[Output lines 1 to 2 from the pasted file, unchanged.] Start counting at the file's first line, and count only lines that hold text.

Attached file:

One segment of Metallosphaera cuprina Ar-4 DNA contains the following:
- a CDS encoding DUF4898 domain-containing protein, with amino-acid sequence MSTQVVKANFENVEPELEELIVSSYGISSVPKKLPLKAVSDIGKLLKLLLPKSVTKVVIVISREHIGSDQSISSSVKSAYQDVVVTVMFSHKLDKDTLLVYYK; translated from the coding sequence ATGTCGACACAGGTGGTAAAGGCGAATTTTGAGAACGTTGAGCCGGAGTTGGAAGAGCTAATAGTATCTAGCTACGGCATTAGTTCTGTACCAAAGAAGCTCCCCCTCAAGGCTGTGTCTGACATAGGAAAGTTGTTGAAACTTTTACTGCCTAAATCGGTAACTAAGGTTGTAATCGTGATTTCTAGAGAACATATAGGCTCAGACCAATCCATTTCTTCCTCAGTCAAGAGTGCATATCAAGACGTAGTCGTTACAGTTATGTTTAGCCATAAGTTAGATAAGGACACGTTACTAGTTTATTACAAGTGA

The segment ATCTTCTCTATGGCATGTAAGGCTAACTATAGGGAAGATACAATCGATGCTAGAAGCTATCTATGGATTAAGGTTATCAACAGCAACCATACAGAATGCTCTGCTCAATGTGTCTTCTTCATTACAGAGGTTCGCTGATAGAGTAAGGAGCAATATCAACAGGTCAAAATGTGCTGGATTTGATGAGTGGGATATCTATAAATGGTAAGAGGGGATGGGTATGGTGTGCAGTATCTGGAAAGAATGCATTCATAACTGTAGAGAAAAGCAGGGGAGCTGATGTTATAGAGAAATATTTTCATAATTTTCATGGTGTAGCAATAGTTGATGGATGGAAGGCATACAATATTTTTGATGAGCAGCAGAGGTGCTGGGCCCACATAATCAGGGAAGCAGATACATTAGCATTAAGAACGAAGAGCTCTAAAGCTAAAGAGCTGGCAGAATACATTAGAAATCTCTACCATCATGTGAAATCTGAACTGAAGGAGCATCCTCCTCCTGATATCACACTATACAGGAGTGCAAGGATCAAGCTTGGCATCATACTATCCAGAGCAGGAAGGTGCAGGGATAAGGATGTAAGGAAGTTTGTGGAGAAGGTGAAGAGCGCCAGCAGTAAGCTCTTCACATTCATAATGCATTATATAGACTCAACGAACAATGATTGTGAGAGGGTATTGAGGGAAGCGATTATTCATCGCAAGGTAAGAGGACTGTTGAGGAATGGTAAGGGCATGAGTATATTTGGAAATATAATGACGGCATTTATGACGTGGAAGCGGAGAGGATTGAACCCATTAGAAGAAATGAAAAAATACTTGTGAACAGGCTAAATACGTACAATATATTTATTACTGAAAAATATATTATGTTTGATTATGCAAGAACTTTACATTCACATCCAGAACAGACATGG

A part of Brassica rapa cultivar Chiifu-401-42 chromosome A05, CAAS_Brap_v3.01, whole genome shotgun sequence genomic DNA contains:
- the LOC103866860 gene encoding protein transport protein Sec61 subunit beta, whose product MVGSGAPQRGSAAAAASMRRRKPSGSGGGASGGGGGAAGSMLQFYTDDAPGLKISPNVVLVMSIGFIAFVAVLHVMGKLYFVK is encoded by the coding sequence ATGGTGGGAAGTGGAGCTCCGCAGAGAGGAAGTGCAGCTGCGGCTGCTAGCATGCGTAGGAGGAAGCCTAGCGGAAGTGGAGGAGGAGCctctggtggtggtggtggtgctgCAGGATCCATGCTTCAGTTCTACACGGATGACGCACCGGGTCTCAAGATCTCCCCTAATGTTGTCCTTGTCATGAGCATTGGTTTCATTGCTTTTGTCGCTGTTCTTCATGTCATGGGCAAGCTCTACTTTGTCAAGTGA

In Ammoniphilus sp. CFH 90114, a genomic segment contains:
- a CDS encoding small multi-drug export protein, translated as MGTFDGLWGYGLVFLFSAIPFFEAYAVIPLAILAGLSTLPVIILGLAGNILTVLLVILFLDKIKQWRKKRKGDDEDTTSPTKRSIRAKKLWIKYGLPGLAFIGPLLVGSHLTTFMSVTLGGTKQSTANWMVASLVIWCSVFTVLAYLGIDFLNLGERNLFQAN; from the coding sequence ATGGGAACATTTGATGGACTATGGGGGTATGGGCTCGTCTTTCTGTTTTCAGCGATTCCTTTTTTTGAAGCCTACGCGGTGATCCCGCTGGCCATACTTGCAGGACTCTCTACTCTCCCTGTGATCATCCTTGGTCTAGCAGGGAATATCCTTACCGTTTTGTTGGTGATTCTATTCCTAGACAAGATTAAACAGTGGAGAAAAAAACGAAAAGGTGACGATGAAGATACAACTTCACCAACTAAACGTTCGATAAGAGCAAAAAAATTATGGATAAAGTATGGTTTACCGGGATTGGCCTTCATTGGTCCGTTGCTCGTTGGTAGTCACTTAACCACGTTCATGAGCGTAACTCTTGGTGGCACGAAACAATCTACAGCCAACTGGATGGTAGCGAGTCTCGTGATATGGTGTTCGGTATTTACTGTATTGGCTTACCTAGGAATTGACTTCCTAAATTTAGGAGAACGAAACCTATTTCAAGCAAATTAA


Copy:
One segment of Metallosphaera cuprina Ar-4 DNA contains the following:
- a CDS encoding DUF4898 domain-containing protein, with amino-acid sequence MSTQVVKANFENVEPELEELIVSSYGISSVPKKLPLKAVSDIGKLLKLLLPKSVTKVVIVISREHIGSDQSISSSVKSAYQDVVVTVMFSHKLDKDTLLVYYK; translated from the coding sequence ATGTCGACACAGGTGGTAAAGGCGAATTTTGAGAACGTTGAGCCGGAGTTGGAAGAGCTAATAGTATCTAGCTACGGCATTAGTTCTGTACCAAAGAAGCTCCCCCTCAAGGCTGTGTCTGACATAGGAAAGTTGTTGAAACTTTTACTGCCTAAATCGGTAACTAAGGTTGTAATCGTGATTTCTAGAGAACATATAGGCTCAGACCAATCCATTTCTTCCTCAGTCAAGAGTGCATATCAAGACGTAGTCGTTACAGTTATGTTTAGCCATAAGTTAGATAAGGACACGTTACTAGTTTATTACAAGTGA